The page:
Jamie Lin Wilson
In many ways, acclaimed singer-songwriter Todd Snider has made a career out of turning left, when everyone else expected him to turn right. Now a quarter-century into that career, Snider has done it again. After making rock records of one kind or another for seven years, both as a solo artist and with his band, Hard Working Americans, Snider has made another left turn and returned to his folk roots with the release in March 2019 of his thirteenth studio album as a solo artist, Cash Cabin Sessions, Vol. 3. As the title suggests, the album was recorded at the studio formerly owned by Johnny Cash and now owned by his son, John Carter Cash. Snider played all the instruments on the record, mostly guitar and harmonica, but he also played banjo on one song and overdubbed mandolin and percussion on some others. The only other people on the album are Jason Isbell and Amanda Shires, who contributed backing vocals to several songs. Among the highlights of the record are a trio of talking blues numbers, which reinforce the fact Snider has come full circle with the album because it was the song “Talking Seattle Grunge Rock Blues” from his 1994 debut, Songs For The Daily Planet, that first launched the native of Portland, Oregon, into the national consciousness. Now twenty-twenty-five years later, he has released another folk record, and as Woody Guthrie, Bob Dylan, and others did before him, reminded the world of the enormous power that can come from one man, his guitar, and the truth.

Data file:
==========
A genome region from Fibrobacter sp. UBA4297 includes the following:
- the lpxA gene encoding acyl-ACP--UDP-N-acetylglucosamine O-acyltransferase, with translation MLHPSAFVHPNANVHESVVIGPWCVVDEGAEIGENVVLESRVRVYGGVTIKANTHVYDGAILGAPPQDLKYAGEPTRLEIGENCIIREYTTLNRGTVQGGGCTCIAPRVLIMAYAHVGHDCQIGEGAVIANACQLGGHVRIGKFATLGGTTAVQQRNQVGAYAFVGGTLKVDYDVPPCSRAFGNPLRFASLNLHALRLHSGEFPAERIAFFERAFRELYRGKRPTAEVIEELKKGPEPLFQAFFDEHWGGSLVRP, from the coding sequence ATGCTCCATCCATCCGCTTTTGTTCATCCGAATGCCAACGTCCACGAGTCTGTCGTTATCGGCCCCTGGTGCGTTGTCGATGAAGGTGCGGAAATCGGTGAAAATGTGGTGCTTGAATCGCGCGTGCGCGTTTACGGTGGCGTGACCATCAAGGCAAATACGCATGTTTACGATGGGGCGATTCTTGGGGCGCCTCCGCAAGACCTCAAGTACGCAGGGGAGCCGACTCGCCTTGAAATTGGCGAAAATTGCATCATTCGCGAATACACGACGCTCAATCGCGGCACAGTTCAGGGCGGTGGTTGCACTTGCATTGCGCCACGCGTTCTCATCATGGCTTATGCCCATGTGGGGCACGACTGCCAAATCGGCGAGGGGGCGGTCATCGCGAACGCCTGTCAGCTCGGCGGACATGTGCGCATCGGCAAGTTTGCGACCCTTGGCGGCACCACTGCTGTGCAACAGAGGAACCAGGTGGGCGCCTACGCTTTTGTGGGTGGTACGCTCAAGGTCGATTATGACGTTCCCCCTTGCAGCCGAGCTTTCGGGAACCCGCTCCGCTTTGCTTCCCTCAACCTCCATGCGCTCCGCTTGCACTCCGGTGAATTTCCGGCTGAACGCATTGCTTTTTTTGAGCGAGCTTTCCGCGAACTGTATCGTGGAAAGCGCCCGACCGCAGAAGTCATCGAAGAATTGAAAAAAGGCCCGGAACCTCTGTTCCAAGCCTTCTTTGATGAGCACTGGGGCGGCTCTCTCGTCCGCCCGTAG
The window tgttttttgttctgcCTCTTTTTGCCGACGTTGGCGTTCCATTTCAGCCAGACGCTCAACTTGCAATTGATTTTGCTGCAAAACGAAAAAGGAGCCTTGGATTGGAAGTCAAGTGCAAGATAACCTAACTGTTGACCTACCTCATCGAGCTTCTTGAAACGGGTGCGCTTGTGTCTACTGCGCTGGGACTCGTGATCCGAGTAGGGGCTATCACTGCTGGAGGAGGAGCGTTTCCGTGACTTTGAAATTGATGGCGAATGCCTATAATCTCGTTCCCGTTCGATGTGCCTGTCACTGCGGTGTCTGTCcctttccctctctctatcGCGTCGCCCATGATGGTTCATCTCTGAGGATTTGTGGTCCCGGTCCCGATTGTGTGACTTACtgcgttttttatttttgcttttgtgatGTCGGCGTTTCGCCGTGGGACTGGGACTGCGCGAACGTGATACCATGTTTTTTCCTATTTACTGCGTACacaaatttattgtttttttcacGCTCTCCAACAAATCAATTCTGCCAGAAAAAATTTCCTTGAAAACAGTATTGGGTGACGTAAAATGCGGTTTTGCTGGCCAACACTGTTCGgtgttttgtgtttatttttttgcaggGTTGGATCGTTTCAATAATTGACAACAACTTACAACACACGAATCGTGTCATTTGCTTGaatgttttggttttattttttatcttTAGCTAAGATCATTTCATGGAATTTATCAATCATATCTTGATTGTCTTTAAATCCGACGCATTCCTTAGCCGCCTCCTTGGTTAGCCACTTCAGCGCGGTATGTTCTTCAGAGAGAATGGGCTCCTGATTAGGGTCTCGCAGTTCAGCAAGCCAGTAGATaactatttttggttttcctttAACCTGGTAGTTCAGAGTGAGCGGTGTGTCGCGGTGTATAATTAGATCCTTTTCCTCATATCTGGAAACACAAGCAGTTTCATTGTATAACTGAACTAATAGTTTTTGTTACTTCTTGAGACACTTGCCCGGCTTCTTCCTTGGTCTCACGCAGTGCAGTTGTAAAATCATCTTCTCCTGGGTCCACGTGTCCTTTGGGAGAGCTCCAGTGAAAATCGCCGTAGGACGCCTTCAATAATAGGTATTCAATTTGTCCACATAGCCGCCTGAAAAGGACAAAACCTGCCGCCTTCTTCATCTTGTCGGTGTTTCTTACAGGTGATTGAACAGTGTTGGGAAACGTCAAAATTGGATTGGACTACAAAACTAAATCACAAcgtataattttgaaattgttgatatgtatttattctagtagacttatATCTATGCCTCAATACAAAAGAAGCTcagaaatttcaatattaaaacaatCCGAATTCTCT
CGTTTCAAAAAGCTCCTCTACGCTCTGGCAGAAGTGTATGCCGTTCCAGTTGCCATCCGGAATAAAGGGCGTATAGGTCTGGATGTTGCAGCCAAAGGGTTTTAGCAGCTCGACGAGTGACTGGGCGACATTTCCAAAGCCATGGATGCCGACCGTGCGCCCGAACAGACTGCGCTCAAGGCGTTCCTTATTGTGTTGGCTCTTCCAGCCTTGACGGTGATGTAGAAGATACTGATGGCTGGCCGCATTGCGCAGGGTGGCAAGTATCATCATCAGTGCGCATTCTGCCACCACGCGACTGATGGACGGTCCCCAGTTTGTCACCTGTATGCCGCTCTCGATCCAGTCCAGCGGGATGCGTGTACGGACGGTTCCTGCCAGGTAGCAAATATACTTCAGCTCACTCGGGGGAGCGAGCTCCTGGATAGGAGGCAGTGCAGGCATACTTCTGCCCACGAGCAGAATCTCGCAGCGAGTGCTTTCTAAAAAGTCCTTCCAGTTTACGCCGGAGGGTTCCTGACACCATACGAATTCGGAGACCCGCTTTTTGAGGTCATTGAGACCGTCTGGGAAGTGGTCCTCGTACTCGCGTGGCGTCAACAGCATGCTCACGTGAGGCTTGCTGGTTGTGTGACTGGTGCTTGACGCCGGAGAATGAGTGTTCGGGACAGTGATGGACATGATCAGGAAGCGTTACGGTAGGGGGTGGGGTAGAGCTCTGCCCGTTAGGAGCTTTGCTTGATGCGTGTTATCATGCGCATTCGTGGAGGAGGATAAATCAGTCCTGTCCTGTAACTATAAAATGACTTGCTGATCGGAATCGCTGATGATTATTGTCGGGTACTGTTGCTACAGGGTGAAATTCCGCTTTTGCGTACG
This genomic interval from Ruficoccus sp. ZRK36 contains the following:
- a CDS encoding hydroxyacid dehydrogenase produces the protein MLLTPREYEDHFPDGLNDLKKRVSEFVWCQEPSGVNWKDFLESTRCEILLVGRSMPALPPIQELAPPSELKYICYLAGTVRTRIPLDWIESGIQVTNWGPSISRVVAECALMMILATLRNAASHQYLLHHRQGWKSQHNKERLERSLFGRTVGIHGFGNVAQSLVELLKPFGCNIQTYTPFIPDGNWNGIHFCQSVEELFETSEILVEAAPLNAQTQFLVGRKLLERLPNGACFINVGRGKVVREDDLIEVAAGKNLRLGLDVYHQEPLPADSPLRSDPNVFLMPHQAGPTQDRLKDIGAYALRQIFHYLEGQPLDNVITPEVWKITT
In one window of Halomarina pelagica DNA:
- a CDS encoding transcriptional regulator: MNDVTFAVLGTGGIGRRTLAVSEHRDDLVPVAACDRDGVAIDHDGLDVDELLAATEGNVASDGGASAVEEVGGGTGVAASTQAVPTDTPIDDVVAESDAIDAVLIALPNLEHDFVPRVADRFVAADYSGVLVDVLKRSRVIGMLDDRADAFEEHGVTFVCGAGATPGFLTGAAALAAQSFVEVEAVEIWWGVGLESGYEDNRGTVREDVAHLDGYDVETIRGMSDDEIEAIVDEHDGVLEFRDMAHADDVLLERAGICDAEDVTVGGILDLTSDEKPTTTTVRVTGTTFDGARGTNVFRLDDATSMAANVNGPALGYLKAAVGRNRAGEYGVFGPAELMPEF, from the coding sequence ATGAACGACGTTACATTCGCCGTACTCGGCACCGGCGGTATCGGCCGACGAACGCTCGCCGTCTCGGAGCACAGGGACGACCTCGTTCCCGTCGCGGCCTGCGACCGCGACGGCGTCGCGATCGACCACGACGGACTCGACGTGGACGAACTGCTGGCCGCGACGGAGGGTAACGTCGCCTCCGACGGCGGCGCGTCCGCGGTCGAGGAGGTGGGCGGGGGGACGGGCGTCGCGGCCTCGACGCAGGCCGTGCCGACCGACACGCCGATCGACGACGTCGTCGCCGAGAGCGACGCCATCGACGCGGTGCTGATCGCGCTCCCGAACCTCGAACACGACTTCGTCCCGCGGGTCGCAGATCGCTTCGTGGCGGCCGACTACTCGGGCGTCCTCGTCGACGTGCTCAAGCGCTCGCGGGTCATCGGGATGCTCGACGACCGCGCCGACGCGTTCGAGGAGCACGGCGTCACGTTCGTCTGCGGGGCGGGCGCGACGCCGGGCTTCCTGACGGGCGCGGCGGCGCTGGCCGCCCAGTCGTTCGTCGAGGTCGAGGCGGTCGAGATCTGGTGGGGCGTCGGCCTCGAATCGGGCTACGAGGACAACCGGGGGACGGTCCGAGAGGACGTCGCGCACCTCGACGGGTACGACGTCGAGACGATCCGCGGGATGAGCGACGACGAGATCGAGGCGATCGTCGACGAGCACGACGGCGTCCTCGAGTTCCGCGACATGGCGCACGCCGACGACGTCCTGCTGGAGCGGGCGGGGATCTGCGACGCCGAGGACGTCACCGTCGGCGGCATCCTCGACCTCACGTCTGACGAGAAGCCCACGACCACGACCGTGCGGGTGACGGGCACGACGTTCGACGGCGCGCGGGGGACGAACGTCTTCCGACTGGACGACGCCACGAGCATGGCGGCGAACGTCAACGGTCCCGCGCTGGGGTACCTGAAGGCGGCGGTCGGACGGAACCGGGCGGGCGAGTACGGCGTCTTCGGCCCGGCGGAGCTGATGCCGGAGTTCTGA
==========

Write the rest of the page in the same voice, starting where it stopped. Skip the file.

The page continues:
Jamie Lin Wilson
“It’s a weird road we’re on right now––I guess it always has been,” Jamie Lin Wilson says. She’s sitting on her porch in D’Hanis, a tiny town on the Seco Creek in South Texas, not far from San Antonio. She laughs a little, then adds, “But nobody’s life is the same. There is no blueprint.”
Thank goodness for all the lonely paths Jamie’s had to find that no one else has taken. With a voice that slides in and out of notes with easy grace, a sly sense of humor, and lyrics that highlight the details most of us miss, Jamie creates stark vignettes: intimate conversations between friends who might be lovers and lovers who can’t be friends; kids hopping from stone to stone in a graveyard; the way rolling clouds can signal a new season. She lives and works in that sweet spot where folk and country meet––Guy Clark territory.
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